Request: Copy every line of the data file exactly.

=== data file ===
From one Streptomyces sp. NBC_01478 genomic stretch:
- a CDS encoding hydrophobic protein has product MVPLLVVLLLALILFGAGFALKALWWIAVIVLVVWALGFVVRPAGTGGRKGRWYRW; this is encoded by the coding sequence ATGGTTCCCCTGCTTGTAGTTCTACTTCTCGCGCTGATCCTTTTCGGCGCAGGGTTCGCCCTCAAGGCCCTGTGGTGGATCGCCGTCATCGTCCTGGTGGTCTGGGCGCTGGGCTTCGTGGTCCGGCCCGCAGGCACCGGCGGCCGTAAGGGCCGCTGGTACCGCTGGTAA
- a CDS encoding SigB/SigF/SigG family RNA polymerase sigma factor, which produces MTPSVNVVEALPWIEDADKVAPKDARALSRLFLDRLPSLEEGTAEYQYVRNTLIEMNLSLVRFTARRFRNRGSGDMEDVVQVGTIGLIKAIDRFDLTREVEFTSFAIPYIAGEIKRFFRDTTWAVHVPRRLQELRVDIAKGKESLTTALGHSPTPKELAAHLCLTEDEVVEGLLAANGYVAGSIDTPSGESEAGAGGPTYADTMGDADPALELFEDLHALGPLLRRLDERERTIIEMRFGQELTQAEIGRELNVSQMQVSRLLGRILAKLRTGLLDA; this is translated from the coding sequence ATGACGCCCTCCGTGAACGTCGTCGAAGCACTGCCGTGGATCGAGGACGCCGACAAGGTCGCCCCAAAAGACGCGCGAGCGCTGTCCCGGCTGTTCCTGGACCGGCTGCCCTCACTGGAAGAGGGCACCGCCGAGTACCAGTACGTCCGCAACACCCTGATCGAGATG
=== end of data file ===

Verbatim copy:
From one Streptomyces sp. NBC_01478 genomic stretch:
- a CDS encoding hydrophobic protein has product MVPLLVVLLLALILFGAGFALKALWWIAVIVLVVWALGFVVRPAGTGGRKGRWYRW; this is encoded by the coding sequence ATGGTTCCCCTGCTTGTAGTTCTACTTCTCGCGCTGATCCTTTTCGGCGCAGGGTTCGCCCTCAAGGCCCTGTGGTGGATCGCCGTCATCGTCCTGGTGGTCTGGGCGCTGGGCTTCGTGGTCCGGCCCGCAGGCACCGGCGGCCGTAAGGGCCGCTGGTACCGCTGGTAA
- a CDS encoding SigB/SigF/SigG family RNA polymerase sigma factor, which produces MTPSVNVVEALPWIEDADKVAPKDARALSRLFLDRLPSLEEGTAEYQYVRNTLIEMNLSLVRFTARRFRNRGSGDMEDVVQVGTIGLIKAIDRFDLTREVEFTSFAIPYIAGEIKRFFRDTTWAVHVPRRLQELRVDIAKGKESLTTALGHSPTPKELAAHLCLTEDEVVEGLLAANGYVAGSIDTPSGESEAGAGGPTYADTMGDADPALELFEDLHALGPLLRRLDERERTIIEMRFGQELTQAEIGRELNVSQMQVSRLLGRILAKLRTGLLDA; this is translated from the coding sequence ATGACGCCCTCCGTGAACGTCGTCGAAGCACTGCCGTGGATCGAGGACGCCGACAAGGTCGCCCCAAAAGACGCGCGAGCGCTGTCCCGGCTGTTCCTGGACCGGCTGCCCTCACTGGAAGAGGGCACCGCCGAGTACCAGTACGTCCGCAACACCCTGATCGAGATG